Pfizer Vaccines Can Now Be Given to Children from 12 in South Africa

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Image sourced from Gallo Images.

The South African Health Products Authority (SAHPRA), the country’s health regulator, has officially approved the Pfizer ‘Comirnaty’ COVID-19 vaccine for children and teenagers from 12 years of age.

South Africa has a large youth population group, with around 28% being under the age of 15.

According to Reuters, this decision from SAHPRA comes after a review of updated safety and efficacy information submitted earlier this year in March.

The approval comes after Sinovac Biotech Ltd. confirmed a vaccine trial for infants, children, and adolescents would take place in South Africa as part of a wider global study for the safety and efficacy of the SARS-CoV-2 (COVID-19) inoculation in minors.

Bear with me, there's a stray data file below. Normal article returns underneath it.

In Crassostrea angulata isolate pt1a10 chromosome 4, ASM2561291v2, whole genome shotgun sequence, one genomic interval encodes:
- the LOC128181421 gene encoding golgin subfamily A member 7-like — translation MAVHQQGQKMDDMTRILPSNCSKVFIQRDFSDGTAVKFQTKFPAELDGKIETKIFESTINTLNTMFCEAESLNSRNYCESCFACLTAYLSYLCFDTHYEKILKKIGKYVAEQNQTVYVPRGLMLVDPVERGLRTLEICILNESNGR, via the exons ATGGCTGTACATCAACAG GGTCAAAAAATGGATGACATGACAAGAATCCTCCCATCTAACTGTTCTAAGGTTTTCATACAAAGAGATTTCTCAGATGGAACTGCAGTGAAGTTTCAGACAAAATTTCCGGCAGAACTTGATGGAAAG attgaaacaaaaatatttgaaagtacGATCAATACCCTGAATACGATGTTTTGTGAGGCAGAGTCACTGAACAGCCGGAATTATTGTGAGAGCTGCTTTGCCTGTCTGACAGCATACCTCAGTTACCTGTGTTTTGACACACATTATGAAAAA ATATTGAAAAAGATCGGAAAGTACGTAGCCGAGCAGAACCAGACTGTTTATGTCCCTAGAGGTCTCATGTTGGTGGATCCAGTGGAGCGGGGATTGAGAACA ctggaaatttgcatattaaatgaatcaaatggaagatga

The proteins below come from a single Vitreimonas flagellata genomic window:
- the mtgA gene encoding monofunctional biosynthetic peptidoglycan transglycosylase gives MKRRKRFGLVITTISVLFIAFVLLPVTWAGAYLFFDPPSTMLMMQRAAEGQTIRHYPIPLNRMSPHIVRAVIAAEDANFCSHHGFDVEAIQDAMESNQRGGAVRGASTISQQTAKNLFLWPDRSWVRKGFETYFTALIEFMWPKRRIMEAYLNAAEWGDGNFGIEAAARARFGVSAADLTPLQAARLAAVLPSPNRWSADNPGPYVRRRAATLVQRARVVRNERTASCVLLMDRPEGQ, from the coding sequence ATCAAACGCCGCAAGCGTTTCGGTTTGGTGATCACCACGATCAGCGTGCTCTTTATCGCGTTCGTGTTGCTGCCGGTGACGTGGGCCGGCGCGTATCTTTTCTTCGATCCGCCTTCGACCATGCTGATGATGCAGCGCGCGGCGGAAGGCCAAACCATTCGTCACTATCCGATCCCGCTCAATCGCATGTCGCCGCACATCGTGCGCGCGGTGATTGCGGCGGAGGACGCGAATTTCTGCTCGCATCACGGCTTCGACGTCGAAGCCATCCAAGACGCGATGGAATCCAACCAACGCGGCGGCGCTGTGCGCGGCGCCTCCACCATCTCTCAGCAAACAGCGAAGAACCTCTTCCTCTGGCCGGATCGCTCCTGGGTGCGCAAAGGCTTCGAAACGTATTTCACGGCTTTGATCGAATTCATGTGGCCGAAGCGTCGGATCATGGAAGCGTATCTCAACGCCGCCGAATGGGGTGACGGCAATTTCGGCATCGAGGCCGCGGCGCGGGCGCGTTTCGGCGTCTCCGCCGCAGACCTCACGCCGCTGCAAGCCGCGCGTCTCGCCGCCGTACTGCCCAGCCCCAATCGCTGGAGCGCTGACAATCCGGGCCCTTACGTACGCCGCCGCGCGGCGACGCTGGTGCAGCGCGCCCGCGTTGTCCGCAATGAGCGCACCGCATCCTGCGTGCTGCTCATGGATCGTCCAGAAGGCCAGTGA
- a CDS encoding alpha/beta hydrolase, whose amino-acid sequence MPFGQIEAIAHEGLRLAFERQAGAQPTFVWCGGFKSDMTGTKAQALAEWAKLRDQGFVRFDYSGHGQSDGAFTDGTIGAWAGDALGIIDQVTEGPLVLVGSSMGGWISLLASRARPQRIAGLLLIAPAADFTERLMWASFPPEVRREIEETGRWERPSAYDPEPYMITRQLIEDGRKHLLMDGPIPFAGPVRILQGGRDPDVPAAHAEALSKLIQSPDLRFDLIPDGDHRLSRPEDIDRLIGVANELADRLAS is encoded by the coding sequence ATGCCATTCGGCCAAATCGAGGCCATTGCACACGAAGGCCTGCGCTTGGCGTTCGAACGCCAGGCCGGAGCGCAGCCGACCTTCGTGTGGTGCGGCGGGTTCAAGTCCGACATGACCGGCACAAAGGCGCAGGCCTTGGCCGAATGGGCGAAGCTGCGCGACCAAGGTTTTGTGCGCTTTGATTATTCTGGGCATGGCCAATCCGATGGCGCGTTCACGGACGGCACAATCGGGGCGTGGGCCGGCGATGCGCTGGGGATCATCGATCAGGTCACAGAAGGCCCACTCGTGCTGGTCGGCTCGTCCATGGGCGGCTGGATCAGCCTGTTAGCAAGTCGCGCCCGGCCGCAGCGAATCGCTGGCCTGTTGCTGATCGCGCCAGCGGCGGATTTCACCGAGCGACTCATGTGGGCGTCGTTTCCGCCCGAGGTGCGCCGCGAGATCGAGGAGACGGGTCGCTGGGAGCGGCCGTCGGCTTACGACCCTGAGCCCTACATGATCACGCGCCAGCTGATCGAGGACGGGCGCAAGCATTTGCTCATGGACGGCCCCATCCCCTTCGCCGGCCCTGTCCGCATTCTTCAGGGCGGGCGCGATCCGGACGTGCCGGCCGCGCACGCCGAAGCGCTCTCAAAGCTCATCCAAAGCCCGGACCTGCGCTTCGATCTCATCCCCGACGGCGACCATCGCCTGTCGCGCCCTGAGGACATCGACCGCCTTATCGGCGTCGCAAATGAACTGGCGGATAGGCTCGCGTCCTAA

In South Africa, the continent’s most developed country, the rollout of jabs has been slow, but steady. A ramping up of the effort has been taking place in recent months with the country’s government desperately trying to mitigate both a further loss of lives and a further collapse of the already-burdened economy.

The country has vaccinated just over 12% of its adult population of more than 60-million total individuals putting South Africa at forefront of Africa’s vaccine race. SA has also been one of the country’s most affected by COVID-19 on the continent.

Now, as the entire adult population has been opened to vaccines, the most pressing issue affecting the pace of South Africa’s inoculation campaign is vaccine hesitancy, according to some of the country’s health insurers.

In other countries around the world, Pfizer’s jab is already being used to vaccinate teenagers, with the company planning safety tests on even younger children. In the US, the Delta variant has caused a noteworthy amount of infections amongst younger people, fueling the call to vaccinate the younger parts of the population.


By Luis Monzon
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